MS. HARF: Well, I think folks are looking at all the contracts right now and seeing what they can do with each part of it – what the storage costs might be, if there are different options, better options. That work is ongoing, so I don’t have an estimate because it’s just very complicated and there’s a lot of, for lack of a better term, moving parts to what we’re doing now with things that aren’t being delivered.

QUESTION: I’m going to keep asking because I think it’s reasonable for the – for people to know what this – what are the implications?

MS. HARF: I probably won’t have an answer, but I can keep trying as well.

QUESTION: Thank you.

MS. HARF: So keep asking; I’ll keep trying.

QUESTION: Good.

MS. HARF: We’ll see what we can do.

QUESTION: Okay. Is the penalty cost or termination cost that you’re trying to assess, is there enough in the account to cover that? Is the 584 million that was obligated by the end of last month, is that going to be enough to cover --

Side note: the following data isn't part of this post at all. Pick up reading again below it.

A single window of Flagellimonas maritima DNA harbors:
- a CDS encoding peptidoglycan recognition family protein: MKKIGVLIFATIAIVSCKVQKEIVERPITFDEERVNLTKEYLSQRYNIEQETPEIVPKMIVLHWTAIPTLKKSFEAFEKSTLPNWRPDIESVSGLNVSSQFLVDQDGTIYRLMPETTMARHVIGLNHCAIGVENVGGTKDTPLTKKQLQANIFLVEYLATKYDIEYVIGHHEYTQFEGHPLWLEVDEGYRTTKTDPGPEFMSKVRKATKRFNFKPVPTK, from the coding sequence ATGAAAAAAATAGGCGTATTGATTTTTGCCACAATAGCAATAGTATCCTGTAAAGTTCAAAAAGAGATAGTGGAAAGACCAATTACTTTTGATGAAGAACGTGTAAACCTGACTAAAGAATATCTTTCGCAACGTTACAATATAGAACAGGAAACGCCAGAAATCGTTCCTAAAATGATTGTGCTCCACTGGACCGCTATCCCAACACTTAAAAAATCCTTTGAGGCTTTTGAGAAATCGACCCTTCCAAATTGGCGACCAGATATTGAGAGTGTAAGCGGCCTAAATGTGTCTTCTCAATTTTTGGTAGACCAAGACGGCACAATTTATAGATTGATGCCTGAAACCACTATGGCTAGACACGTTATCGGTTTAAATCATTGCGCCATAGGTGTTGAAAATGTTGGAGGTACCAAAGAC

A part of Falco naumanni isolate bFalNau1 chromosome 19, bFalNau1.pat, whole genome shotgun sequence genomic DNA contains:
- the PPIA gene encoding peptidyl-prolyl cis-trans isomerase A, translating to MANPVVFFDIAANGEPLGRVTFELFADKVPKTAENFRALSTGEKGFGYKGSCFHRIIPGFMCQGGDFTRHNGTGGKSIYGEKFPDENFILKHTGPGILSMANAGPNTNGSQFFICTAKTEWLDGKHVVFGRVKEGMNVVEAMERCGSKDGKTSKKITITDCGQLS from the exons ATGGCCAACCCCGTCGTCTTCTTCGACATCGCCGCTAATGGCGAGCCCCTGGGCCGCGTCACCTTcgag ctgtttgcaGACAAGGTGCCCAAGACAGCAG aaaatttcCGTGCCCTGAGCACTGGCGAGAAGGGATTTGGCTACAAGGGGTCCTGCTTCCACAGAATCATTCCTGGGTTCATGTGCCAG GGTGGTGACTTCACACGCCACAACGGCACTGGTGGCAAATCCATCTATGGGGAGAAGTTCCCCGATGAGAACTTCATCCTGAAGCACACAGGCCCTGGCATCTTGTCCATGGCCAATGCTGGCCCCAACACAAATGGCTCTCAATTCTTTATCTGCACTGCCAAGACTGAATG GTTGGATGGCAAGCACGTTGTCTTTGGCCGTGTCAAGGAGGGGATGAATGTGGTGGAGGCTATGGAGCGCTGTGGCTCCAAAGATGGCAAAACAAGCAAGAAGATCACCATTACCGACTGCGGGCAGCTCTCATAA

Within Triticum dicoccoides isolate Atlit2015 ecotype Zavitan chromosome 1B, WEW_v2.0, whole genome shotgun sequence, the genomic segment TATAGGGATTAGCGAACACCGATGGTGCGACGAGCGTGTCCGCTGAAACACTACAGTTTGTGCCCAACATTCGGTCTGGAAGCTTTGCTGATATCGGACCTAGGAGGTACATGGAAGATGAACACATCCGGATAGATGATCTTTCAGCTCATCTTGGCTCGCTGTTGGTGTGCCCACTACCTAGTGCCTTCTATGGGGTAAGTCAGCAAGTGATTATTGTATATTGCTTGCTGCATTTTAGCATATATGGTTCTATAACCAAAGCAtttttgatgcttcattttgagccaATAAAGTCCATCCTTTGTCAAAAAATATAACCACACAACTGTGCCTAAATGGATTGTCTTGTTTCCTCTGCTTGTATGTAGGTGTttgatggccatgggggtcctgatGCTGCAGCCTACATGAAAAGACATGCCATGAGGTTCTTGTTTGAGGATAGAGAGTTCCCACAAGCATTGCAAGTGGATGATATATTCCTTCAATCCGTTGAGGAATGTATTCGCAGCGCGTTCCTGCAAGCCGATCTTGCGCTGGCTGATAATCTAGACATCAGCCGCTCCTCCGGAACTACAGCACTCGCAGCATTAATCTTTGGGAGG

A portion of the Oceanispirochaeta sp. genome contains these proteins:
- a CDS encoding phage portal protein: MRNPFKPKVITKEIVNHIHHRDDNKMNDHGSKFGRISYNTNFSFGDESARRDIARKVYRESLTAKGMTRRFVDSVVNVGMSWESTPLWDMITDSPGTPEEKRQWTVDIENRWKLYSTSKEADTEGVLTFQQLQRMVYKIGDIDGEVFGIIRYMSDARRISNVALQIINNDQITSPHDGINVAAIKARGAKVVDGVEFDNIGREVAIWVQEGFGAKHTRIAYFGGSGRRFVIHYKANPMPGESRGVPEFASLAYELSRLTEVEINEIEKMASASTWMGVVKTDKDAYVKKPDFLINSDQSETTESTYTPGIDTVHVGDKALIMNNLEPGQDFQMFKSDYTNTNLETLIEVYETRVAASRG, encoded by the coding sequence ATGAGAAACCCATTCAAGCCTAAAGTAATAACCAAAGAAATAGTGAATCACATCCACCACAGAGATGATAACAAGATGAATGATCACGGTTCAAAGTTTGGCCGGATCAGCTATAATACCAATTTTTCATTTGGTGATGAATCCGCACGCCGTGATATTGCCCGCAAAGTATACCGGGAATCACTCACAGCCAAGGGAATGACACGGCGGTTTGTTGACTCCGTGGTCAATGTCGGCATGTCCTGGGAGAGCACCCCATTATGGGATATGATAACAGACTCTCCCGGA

MS. HARF: I don’t know the answer.

QUESTION: And by the way, you said 584, or is it 585 as you said for many, many weeks?

MS. HARF: I thought it was 585, yeah.

QUESTION: It’s – but, well, no. But you guys said 585 for weeks, and then Jen said 584 the other day.

QUESTION: Jen said 584.

MS. HARF: Okay.

QUESTION: And I’d like --

MS. HARF: I’ll double-check.

QUESTION: Okay.

MS. HARF: It was my understanding it was 585.

QUESTION: Right.

MS. HARF: I will double-check.

QUESTION: It happened to --

QUESTION: Do you also --

QUESTION: And. it’s the same with cash assistance as well. Is that 250 or --

MS. HARF: 260.

QUESTION: It is 260.

MS. HARF: 260. Cash assistance is 260.

QUESTION: Notwithstanding the fact that I was told – I mean, it’s normally 250 million a year.